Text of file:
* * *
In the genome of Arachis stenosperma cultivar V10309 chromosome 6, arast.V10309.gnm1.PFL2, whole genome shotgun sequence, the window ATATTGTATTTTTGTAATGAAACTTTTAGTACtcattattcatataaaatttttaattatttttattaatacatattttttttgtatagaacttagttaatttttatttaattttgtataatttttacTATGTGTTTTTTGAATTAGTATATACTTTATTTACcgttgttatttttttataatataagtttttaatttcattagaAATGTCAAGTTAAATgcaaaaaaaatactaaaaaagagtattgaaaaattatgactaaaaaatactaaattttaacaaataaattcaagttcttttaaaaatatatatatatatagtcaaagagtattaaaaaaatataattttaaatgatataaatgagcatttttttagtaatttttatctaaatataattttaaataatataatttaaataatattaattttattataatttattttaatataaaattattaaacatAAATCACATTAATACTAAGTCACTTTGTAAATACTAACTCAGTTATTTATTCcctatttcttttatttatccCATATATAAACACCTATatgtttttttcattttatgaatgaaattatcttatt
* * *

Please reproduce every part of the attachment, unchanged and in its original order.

In the genome of Arachis stenosperma cultivar V10309 chromosome 6, arast.V10309.gnm1.PFL2, whole genome shotgun sequence, the window ATATTGTATTTTTGTAATGAAACTTTTAGTACtcattattcatataaaatttttaattatttttattaatacatattttttttgtatagaacttagttaatttttatttaattttgtataatttttacTATGTGTTTTTTGAATTAGTATATACTTTATTTACcgttgttatttttttataatataagtttttaatttcattagaAATGTCAAGTTAAATgcaaaaaaaatactaaaaaagagtattgaaaaattatgactaaaaaatactaaattttaacaaataaattcaagttcttttaaaaatatatatatatatagtcaaagagtattaaaaaaatataattttaaatgatataaatgagcatttttttagtaatttttatctaaatataattttaaataatataatttaaataatattaattttattataatttattttaatataaaattattaaacatAAATCACATTAATACTAAGTCACTTTGTAAATACTAACTCAGTTATTTATTCcctatttcttttatttatccCATATATAAACACCTATatgtttttttcattttatgaatgaaattatcttatt